The gala also paid tribute to members of the Met community lost to the pandemic. Earlier this month, the Met Opera orchestra’s violist Vincent Lionti passed away after contracting the coronavirus. To express their devastation and sorrow, the orchestra came together to create a beautiful pre-recorded tribute, featuring renowned soprano Joyce DiDonato and seven violists. The performance was conducted by Nézet-Séguin, who said, "To lose him to the virus made this reality so much closer, immediate, that we could lose a member of our family to this threat.”

The gala organized other ensemble performances, such as the Met orchestra’s heartfelt interpretation of the Intermezzo from Mascagni’s “Cavalleria Rusticana” and a brilliant collaboration between the Met chorus and orchestra to perform “Va, pensiero” from Verdi’s opera “Nabucco.” All musicians and singers recorded their parts separately. Rather than follow a mechanical click-track, they watched a video of Nézet-Séguin air-conducting to keep tempo, ensuring the natural flow of the music.

There were quite a few notable solo performances from the At-Home Gala. David Chan, one of the Met orchestra’s concertmasters since the 2000/01 season, collaborated with Nézet-Séguin, who played the piano, in a pre-recorded performance of the Thaïs Meditation, a short, melodic excerpt from Massenet’s three-act opera.

Memorable performances of couples include Roberto Alagna and his wife Aleksandra Kurzak performing an amusing duet from Donizetti’s opera “L’Elisir d’Amore”; Diana Damrau and her husband singing "Là ci darem la mano" from Mozart’s opera “Don Giovanni” in their kitchen in Orange, France; and distinguished bass-baritone Bryn Terfel, accompanied by his wife, harpist Hannah Stone, performing from their living room in Wales. Bass Ildar Abdrazakov sang from his home in Moscow only a few hours before his wife gave birth to their son; Renée Fleming gave a heartwarming rendition of Verdi’s “Ave Maria” from her sunny country house in Virginia, and baritone Peter Mattei, the first performer of the gala, serenaded us with an aria from “Don Giovanni,” accompanied by his neighbor on the accordion from his lakefront home in Stockholm.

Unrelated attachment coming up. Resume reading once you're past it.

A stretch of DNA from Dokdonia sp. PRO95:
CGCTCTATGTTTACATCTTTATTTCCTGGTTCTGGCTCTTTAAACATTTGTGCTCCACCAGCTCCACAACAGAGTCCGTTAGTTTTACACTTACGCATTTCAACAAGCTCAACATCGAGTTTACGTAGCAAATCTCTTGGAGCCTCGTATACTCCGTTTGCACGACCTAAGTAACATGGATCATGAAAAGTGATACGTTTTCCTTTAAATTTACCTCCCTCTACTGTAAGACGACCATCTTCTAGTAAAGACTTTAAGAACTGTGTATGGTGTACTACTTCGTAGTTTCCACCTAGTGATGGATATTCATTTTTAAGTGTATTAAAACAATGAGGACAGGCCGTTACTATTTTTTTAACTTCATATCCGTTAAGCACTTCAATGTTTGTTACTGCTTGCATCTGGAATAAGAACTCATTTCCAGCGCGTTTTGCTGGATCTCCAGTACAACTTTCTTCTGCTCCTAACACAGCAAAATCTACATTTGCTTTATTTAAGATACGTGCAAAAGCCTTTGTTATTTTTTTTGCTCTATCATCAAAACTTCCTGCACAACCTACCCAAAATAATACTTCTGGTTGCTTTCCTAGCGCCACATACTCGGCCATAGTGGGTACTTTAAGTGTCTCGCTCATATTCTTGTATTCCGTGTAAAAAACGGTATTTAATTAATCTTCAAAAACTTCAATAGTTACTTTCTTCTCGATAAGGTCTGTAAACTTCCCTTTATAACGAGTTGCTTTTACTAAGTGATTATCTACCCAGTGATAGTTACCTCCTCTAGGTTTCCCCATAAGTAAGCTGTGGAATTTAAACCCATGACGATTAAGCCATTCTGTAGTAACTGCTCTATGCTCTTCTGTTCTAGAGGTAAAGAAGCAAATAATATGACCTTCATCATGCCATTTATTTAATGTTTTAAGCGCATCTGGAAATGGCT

Many were disappointed when Russian soprano Anna Netrebko, a widely celebrated artist and one of the major selling points of the gala, and her husband, tenor Yusif Eyvazov, were unable to appear live. As the final performance of the event, Netrebko and Eyvazov performed in a pre-recorded studio version of a Romance by Rachmaninov. Netrebko’s absence was amplified by Gelb’s excessive praise of her, parading her as the Met’s “reigning diva.” His behavior, however, came off as slightly disrespectful to all the other principal singers from the Met who had taken the time to appear and perform live at the gala on Saturday.